By Donita Naylor
Journal Staff Writer
EAST PROVIDENCE — Eagle Scout Sebastian Zuleta, 17, of Central Falls, flew to Washington last week and met Speaker of the House John Boehner, House Minority Leader Nancy Pelosi and both U.S. senators from Rhode Island.
He toured the Pentagon, had lunch in the Joint Chiefs of Staff's dining room and met two generals and an admiral.
He visited the Supreme Court, the U.S. Naval Academy and NASA's Goddard Space Flight Center.
Zuleta, from Troop 3 Central Falls, was 1 of 10 Scouts from across the nation chosen to deliver the Boy Scouts of America's annual Report to the Nation.
On Friday he reported to the East Providence headquarters of the Boy Scouts of America Narragansett Council to meet a man who had the honor of making the same trip for the same purpose 67 years ago.
James F. McIntyre, 84, of Somerset, Mass., was a 17-year-old Sea Scout from Fall River in 1948 when he took the train to Washington, met 11 other Scouts from across the nation, and delivered their report.
At the White House in 1948, the 12 Scouts stood in the Oval Office and were called one by one to meet President Harry Truman. McIntyre, representing the New England states and the tallest of the bunch, was the first to be called, according to newspaper reports at the time.
McIntyre and his group also met J. Edgar Hoover and toured the FBI, Congress, the Smithsonian and the Library of Congress. They took the train to New York to visit the brand-new United Nations headquarters, some of it still being built.
McIntyre, who survived a stroke in recent years and a ship breaking in half while he was in the Navy, said he doesn't remember details about meeting Truman or Hoover, except for the heavy security at the White House. "They don't even trust Scouts," he said.
Upon his return to Fall River, McIntyre got some ribbing, he remembers. "Say hello to Harry for me," classmates in high school would say.
Zuleta, however, was unable to meet Mr. Obama because the president was in Florida.
Both Zuleta and McIntyre brought copies of the reports they delivered. Zuleta's was two pages, in a padded presentation folder. It said there were about 2.3 million Cub Scouts, Boy Scouts, Varsity Scouts and Venturing and Sea Scouts. The report also said that in 2014, Scouts recorded almost 14.4 million hours of service to their communities.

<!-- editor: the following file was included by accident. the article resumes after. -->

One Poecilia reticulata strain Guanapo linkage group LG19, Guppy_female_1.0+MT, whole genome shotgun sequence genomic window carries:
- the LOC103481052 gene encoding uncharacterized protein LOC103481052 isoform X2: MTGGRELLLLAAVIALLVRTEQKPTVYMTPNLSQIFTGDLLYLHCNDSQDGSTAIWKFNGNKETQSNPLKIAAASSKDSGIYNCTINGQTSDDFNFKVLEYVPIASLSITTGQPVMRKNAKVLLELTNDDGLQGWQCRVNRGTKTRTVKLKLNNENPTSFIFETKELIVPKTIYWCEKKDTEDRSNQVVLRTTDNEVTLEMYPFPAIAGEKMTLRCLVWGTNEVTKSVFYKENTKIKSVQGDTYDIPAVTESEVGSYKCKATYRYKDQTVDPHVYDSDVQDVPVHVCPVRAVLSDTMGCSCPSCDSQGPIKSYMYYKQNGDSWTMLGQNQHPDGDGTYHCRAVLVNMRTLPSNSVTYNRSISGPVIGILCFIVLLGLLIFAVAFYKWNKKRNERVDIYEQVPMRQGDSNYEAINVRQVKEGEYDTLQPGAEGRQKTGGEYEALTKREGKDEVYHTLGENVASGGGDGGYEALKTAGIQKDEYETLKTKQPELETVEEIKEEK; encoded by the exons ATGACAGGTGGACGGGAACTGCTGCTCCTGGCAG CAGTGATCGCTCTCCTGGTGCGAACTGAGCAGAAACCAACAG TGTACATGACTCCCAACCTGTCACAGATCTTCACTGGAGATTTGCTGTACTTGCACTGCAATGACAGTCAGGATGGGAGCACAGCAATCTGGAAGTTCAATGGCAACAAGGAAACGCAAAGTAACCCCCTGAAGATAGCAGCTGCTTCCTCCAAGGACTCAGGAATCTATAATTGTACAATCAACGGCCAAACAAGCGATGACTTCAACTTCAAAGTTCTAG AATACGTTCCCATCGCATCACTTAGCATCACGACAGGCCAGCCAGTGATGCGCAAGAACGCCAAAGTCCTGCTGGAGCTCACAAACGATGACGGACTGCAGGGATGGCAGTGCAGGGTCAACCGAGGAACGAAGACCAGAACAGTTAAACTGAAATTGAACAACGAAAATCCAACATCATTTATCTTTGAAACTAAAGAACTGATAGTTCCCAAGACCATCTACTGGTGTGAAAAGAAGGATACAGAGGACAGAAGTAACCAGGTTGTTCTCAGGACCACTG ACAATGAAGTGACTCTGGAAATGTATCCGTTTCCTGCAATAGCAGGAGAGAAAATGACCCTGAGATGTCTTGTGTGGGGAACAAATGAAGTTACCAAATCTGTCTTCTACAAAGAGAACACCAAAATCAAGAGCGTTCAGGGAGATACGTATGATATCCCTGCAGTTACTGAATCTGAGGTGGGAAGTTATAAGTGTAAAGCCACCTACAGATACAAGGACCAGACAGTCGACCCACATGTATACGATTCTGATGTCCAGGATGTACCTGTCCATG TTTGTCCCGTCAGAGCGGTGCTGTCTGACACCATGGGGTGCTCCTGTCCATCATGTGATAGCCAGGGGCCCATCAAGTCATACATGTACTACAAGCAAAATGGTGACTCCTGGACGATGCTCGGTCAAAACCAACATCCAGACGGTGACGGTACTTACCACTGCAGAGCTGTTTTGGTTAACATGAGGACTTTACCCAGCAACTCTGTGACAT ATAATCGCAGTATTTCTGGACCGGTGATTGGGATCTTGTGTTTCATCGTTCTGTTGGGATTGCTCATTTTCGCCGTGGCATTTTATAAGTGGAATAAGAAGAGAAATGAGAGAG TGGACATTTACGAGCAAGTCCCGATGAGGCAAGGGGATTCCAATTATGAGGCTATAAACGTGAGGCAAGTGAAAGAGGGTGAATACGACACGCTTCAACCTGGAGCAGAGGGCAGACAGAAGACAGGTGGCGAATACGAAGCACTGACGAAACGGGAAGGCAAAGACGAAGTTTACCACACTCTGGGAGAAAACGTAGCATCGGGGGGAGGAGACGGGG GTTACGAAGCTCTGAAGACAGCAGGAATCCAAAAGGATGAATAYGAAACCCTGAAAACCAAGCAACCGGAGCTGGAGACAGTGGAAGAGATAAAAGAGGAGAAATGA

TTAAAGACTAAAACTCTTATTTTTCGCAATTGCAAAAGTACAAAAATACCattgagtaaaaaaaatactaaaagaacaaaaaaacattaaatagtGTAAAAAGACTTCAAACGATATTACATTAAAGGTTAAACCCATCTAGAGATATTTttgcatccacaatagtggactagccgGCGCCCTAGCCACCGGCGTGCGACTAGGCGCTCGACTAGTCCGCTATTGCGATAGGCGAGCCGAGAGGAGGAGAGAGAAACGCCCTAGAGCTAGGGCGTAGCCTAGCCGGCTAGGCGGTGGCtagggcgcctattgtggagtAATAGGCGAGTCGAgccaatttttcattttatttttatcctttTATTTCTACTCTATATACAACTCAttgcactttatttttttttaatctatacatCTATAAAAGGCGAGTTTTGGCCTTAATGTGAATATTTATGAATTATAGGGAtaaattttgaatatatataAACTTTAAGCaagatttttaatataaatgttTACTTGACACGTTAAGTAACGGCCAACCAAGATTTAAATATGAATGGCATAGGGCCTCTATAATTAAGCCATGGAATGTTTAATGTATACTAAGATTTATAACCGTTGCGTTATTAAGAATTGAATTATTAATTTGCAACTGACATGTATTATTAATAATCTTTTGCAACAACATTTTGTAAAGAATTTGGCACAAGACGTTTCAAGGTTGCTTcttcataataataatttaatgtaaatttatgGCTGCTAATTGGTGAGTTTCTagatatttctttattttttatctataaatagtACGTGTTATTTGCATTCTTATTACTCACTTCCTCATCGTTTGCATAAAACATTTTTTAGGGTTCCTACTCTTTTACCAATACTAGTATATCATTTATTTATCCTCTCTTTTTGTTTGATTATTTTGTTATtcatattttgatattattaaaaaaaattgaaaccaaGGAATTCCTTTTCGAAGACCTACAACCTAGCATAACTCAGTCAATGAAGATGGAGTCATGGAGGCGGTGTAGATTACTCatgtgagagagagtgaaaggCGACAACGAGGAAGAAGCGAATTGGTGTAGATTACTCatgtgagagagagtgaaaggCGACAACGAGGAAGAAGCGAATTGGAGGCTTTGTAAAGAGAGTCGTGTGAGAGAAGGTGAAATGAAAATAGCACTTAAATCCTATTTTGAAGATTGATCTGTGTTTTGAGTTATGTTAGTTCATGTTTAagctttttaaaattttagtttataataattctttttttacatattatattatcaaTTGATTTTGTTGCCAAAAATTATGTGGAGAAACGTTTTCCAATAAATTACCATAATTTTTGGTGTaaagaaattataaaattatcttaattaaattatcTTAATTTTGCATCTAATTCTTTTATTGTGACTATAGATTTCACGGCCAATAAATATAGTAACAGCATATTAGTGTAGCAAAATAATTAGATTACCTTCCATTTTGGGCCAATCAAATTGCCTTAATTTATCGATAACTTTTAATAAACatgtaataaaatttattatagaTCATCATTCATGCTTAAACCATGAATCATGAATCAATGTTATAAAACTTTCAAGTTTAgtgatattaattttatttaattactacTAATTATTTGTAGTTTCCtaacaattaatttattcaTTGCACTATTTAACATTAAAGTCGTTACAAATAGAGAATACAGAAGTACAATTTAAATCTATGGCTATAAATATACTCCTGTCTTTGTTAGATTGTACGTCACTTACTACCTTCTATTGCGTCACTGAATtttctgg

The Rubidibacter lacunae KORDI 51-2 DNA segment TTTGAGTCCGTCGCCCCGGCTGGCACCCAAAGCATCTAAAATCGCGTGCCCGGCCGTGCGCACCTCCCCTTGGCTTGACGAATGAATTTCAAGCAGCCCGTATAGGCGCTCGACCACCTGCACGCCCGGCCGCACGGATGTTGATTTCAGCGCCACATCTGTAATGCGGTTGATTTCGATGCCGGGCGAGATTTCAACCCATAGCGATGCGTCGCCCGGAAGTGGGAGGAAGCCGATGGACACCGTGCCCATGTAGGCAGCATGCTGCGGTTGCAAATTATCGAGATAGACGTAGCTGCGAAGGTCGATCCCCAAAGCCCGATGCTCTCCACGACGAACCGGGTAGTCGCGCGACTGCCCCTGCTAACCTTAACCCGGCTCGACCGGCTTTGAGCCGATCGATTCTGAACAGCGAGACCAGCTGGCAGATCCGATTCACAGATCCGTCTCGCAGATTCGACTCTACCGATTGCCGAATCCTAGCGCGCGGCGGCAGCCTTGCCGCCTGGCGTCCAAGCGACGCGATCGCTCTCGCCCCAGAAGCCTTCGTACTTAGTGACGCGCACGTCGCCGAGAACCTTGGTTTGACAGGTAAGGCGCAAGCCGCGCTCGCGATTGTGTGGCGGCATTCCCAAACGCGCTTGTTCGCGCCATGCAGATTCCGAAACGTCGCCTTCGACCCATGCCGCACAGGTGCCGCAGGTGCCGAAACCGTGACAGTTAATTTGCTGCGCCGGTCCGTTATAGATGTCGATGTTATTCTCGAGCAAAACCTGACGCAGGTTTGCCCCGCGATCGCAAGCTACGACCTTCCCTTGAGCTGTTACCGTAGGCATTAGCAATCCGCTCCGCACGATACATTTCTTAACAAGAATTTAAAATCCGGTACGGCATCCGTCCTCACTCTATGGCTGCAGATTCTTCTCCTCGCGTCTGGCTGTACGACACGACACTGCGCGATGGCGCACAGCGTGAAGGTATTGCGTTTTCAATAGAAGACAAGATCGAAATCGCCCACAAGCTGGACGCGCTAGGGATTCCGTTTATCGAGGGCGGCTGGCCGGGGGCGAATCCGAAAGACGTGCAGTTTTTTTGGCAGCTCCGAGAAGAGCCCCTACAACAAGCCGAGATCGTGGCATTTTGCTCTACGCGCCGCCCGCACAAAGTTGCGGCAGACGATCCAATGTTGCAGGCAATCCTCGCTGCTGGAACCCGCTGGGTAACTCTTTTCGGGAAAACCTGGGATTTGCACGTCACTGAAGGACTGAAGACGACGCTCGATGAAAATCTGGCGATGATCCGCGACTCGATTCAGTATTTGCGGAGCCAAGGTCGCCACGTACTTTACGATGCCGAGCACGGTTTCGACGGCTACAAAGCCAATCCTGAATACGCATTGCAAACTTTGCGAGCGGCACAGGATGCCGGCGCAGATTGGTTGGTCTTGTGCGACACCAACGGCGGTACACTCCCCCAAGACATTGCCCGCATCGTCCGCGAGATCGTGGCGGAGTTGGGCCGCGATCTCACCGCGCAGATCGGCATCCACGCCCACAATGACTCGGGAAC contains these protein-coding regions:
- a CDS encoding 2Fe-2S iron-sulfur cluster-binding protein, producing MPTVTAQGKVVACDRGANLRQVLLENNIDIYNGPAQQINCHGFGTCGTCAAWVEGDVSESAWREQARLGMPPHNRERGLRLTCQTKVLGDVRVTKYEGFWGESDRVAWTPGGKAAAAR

McIntyre's report, a booklet of typed pages, said it represented 2.14 million members of the Boy Scouts of America. Scouts collected just over 3 million pounds of clothing for overseas, 1.5 million pounds of food for starving people, 781,000 pounds of fat "to meet our government's request" and 66.5 million pounds of wastepaper and scrap "to offset serious shortages" after World War II. They also planted nearly 1.3 million trees, built firebreaks, took part in traffic surveys and aided Community Chest efforts, the report said.
Both Scouts agreed that scouting made them better people, developed their leadership skills and offered career choices.
Zuleta, whose Eagle Scout project was building an urban campground on River Island in Central Falls, wants to be a Navy SEAL sniper. He was inspired by the movie and book "American Sniper."
Zuleta, the son of Luz Carmona, said he hasn't decided whether he will enlist in the Navy after graduating from Central Falls High School this year, or whether he will accept U.S. Sen. Sheldon Whitehouse's nomination to the U.S. Naval Academy. Chances of becoming a SEAL, which stands for sea, air and land teams, are better for enlisted personnel than for academy graduates, he said he learned at the academy last week.
McIntyre joined the Navy after high school, then spent nearly 30 years as a police officer in Somerset, retiring as a captain. He had to retire early, he said, because of injuries suffered in the Navy, and he has not been able to get full disability compensation because the record of his 1952 injury from electricity aboard the destroyer Hobson went down with the ship just three weeks later. McIntyre was one of 61 who were plucked from the water; 176 shipmates died.
Given what happened to him in the Navy, would McIntyre still advise Zuleta to pursue his Navy dream?
"Yes," the former Sea Scout answered emphatically. He said the camaraderie is hard to explain, but there's nothing like it.
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Photo Cred. Providence Journal